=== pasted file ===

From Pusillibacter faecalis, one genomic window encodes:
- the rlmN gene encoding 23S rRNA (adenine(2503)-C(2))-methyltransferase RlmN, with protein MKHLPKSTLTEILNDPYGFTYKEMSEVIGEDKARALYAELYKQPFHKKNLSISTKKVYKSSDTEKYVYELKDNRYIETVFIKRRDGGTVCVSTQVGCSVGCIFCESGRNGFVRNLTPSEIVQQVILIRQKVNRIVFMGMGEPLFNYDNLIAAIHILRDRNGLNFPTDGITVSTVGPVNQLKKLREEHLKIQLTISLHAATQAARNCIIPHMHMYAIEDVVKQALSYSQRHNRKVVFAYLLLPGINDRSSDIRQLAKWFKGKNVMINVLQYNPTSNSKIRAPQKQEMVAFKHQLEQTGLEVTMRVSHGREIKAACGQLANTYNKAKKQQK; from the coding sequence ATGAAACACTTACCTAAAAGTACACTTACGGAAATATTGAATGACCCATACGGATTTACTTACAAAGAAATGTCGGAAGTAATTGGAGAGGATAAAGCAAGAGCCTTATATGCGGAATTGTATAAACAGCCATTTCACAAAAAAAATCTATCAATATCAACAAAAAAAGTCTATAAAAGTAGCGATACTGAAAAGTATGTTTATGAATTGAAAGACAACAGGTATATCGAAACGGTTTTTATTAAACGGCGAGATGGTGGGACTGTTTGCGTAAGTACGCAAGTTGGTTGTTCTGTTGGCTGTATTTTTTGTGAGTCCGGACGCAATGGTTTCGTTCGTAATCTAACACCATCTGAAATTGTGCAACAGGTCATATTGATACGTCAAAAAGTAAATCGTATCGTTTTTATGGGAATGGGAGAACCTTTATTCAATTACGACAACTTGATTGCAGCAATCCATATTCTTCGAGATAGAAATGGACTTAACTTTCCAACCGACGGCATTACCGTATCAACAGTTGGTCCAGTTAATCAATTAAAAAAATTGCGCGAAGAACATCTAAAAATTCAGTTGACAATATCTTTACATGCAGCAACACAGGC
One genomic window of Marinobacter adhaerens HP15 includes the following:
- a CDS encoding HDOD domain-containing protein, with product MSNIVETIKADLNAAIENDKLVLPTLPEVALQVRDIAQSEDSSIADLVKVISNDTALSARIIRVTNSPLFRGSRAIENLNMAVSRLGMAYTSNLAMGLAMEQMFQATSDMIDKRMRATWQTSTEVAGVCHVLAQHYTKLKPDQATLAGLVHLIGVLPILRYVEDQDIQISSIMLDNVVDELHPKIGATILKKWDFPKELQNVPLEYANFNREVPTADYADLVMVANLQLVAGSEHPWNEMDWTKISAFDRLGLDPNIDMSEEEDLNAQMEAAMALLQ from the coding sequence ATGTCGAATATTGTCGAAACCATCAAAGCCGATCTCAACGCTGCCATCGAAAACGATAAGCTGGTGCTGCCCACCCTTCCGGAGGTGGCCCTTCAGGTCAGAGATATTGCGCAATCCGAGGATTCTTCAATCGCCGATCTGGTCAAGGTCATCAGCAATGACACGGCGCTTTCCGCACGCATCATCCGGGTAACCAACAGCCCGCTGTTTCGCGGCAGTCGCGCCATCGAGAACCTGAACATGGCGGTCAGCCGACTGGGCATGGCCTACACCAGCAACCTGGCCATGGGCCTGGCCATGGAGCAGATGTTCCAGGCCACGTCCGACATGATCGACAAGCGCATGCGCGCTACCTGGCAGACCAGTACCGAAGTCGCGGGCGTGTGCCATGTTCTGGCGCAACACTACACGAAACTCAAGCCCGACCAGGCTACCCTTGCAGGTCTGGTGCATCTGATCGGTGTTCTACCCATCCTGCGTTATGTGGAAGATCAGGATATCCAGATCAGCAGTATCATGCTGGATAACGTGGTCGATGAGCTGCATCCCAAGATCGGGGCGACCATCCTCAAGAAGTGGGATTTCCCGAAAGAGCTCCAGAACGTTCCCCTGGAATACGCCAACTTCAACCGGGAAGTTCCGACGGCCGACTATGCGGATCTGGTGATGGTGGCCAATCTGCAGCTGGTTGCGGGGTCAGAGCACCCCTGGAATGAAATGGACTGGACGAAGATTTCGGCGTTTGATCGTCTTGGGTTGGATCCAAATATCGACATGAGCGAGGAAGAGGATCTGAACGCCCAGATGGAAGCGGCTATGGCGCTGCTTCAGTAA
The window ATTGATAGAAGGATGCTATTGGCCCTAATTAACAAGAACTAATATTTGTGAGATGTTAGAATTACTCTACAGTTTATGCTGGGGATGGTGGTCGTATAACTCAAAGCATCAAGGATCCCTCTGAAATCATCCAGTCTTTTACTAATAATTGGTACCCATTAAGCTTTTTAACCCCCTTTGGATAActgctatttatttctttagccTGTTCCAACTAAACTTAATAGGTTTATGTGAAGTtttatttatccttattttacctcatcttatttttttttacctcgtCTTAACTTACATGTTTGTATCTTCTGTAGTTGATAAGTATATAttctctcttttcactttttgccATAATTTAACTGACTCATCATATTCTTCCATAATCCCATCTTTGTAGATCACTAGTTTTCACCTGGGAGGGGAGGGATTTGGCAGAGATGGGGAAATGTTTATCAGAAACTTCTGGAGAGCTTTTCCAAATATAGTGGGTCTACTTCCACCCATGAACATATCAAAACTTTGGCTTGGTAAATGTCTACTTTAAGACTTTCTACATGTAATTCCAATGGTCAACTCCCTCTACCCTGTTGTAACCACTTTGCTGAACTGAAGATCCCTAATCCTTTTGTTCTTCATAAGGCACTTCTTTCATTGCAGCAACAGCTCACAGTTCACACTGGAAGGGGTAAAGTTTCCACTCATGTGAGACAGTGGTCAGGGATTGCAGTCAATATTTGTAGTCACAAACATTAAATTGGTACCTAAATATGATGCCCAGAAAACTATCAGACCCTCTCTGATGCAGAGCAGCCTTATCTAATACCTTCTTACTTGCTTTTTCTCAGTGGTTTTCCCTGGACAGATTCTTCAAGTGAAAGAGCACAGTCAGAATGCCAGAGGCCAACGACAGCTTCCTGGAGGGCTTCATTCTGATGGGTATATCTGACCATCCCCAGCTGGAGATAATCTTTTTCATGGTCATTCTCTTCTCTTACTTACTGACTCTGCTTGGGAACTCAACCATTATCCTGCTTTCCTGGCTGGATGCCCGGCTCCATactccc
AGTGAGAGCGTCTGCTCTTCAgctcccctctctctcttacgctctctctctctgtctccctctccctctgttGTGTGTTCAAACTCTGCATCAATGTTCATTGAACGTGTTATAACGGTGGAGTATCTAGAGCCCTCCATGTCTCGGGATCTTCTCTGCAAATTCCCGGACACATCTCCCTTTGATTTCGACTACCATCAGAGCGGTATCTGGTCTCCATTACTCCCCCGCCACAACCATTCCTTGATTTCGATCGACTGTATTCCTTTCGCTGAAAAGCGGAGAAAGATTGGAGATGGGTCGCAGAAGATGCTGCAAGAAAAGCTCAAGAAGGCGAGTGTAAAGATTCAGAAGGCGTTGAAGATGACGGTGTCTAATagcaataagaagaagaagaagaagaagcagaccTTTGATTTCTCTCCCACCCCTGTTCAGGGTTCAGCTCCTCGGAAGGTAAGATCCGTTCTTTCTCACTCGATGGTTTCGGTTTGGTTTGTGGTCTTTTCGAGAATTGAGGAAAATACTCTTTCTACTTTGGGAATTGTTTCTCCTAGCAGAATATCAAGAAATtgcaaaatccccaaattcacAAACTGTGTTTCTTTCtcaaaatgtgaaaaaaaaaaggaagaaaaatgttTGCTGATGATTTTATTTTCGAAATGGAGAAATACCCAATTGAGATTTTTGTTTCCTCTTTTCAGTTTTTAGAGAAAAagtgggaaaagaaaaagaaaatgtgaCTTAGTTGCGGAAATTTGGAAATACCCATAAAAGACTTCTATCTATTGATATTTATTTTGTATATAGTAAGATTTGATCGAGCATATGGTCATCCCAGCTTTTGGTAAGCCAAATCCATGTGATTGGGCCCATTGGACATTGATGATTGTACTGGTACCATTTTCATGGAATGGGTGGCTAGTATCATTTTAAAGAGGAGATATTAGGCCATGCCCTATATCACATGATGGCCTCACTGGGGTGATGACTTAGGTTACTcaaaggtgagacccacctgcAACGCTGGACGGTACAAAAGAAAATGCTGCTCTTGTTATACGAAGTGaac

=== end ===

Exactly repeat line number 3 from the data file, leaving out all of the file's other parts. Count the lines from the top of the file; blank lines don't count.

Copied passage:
One genomic window of Marinobacter adhaerens HP15 includes the following: